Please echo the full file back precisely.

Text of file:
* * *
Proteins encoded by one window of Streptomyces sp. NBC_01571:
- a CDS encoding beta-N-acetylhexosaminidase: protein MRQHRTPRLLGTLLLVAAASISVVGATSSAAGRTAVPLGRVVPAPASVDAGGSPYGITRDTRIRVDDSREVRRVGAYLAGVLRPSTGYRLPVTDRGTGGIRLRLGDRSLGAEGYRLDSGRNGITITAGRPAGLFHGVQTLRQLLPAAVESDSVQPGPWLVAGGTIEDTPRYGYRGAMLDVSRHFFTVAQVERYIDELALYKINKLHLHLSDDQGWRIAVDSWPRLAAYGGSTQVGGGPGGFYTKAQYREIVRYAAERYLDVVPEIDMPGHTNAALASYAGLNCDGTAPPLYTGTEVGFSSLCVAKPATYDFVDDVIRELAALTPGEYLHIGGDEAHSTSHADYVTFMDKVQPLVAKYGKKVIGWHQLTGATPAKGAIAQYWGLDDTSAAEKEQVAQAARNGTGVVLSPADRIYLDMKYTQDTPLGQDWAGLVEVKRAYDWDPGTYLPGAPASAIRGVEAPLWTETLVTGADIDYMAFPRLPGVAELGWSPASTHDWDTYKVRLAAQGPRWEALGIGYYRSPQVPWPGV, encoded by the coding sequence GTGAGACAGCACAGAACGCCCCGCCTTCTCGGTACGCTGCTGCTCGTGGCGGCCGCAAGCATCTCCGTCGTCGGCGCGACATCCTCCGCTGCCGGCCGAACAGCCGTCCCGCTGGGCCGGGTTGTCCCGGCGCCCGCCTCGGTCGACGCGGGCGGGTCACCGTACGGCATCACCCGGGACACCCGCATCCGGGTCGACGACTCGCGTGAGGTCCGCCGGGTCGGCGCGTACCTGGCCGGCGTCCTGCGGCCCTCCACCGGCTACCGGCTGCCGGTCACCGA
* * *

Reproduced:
Proteins encoded by one window of Streptomyces sp. NBC_01571:
- a CDS encoding beta-N-acetylhexosaminidase: protein MRQHRTPRLLGTLLLVAAASISVVGATSSAAGRTAVPLGRVVPAPASVDAGGSPYGITRDTRIRVDDSREVRRVGAYLAGVLRPSTGYRLPVTDRGTGGIRLRLGDRSLGAEGYRLDSGRNGITITAGRPAGLFHGVQTLRQLLPAAVESDSVQPGPWLVAGGTIEDTPRYGYRGAMLDVSRHFFTVAQVERYIDELALYKINKLHLHLSDDQGWRIAVDSWPRLAAYGGSTQVGGGPGGFYTKAQYREIVRYAAERYLDVVPEIDMPGHTNAALASYAGLNCDGTAPPLYTGTEVGFSSLCVAKPATYDFVDDVIRELAALTPGEYLHIGGDEAHSTSHADYVTFMDKVQPLVAKYGKKVIGWHQLTGATPAKGAIAQYWGLDDTSAAEKEQVAQAARNGTGVVLSPADRIYLDMKYTQDTPLGQDWAGLVEVKRAYDWDPGTYLPGAPASAIRGVEAPLWTETLVTGADIDYMAFPRLPGVAELGWSPASTHDWDTYKVRLAAQGPRWEALGIGYYRSPQVPWPGV, encoded by the coding sequence GTGAGACAGCACAGAACGCCCCGCCTTCTCGGTACGCTGCTGCTCGTGGCGGCCGCAAGCATCTCCGTCGTCGGCGCGACATCCTCCGCTGCCGGCCGAACAGCCGTCCCGCTGGGCCGGGTTGTCCCGGCGCCCGCCTCGGTCGACGCGGGCGGGTCACCGTACGGCATCACCCGGGACACCCGCATCCGGGTCGACGACTCGCGTGAGGTCCGCCGGGTCGGCGCGTACCTGGCCGGCGTCCTGCGGCCCTCCACCGGCTACCGGCTGCCGGTCACCGA